The Wolves' loss to the Kings was historically bad

No team, since 1996-97, had blown a lead that big that late in a game.
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Andrew Wiggins

Of the 1,483 games the Timberwolves have lost in 31 seasons as a franchise, the stunning way they fell at home to the Sacramento Kings Monday night might be the worst of them all. 

The Wolves went from shooting the lights out to getting their lights knocked out in an epic comeback by the Kings, who rallied to win 133-129 in overtime after trailing by as many as 27 points, including by 17 late in the fourth quarter. 

According to ESPN Stats & Info, it was a historically bad loss. 

"The Kings trailed the Timberwolves by 17 points with 2:49 left in the 4th quarter. Since 1996-97, the first year of play-by-play data, NBA teams entered the day 0-8,378 when trailing by 17 or more in the final 3 minutes of the 4th quarter or overtime."

It's the 10th straight loss for the Wolves, who have now endured two double-digit losing streaks since the beginning of December and are an NBA worst 5-24 since Thanksgiving.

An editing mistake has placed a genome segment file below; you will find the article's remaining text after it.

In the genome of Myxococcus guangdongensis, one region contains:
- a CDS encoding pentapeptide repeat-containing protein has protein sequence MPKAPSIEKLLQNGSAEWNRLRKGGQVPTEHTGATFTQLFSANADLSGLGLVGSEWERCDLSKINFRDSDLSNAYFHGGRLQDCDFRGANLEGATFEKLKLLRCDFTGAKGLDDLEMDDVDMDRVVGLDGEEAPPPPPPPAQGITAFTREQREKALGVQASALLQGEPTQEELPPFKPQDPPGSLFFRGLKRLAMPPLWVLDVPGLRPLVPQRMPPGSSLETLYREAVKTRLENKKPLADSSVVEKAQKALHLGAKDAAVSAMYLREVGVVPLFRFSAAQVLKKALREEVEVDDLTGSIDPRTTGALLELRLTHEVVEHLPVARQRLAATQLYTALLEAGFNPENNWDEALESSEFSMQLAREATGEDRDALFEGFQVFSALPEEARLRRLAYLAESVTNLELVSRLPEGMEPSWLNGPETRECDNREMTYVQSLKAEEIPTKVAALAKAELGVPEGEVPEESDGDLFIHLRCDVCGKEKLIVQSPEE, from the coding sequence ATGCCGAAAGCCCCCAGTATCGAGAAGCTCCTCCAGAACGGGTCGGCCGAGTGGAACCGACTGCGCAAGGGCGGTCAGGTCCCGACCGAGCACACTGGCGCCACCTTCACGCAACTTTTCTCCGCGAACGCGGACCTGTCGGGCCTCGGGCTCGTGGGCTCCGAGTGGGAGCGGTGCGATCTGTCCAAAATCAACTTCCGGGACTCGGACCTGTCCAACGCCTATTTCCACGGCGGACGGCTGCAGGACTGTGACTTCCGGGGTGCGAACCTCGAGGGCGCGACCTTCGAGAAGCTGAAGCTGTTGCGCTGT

The backbreaking play of the night was a sensational execution of an intentional miss on a free throw by Kings point guard De'Aaron Fox, with the ball ricocheting perfectly off the rim back to him for an easy, uncontested layup to tie the score at 119-119 with under four seconds remaining in the fourth quarter. 

The impossible loss came after Minnesota honored Kobe Bryant before the game. Bryant, 41, was among nine people killed in a helicopter crash west of Los Angeles on Sunday. 

"I mean the loss of Kobe is something that we all think of," Wolves guard Shabazz Napier said, via ESPN. "But the competitor he is, he would be upset with us, truly upset with us, and I think once you step on them lines all you're thinking about is playing the game at the highest level. Today we did a dishonest to him, to the Minnesota Timberwolves organization, to the fans."

Sacramento outscored the Wolves 33-11 over the final 5:42 of the fourth quarter, led by Buddy Hield's 42 points off the bench, including 18 in the final five minutes. 

Minnesota hit a franchise record 23 threes, including seven from Andrew Wiggins who finished with 36 points, nine rebounds and eight assists. Karl-Anthony Towns scored 23 points and Robert Covington hit six triples en route to 24 points. 

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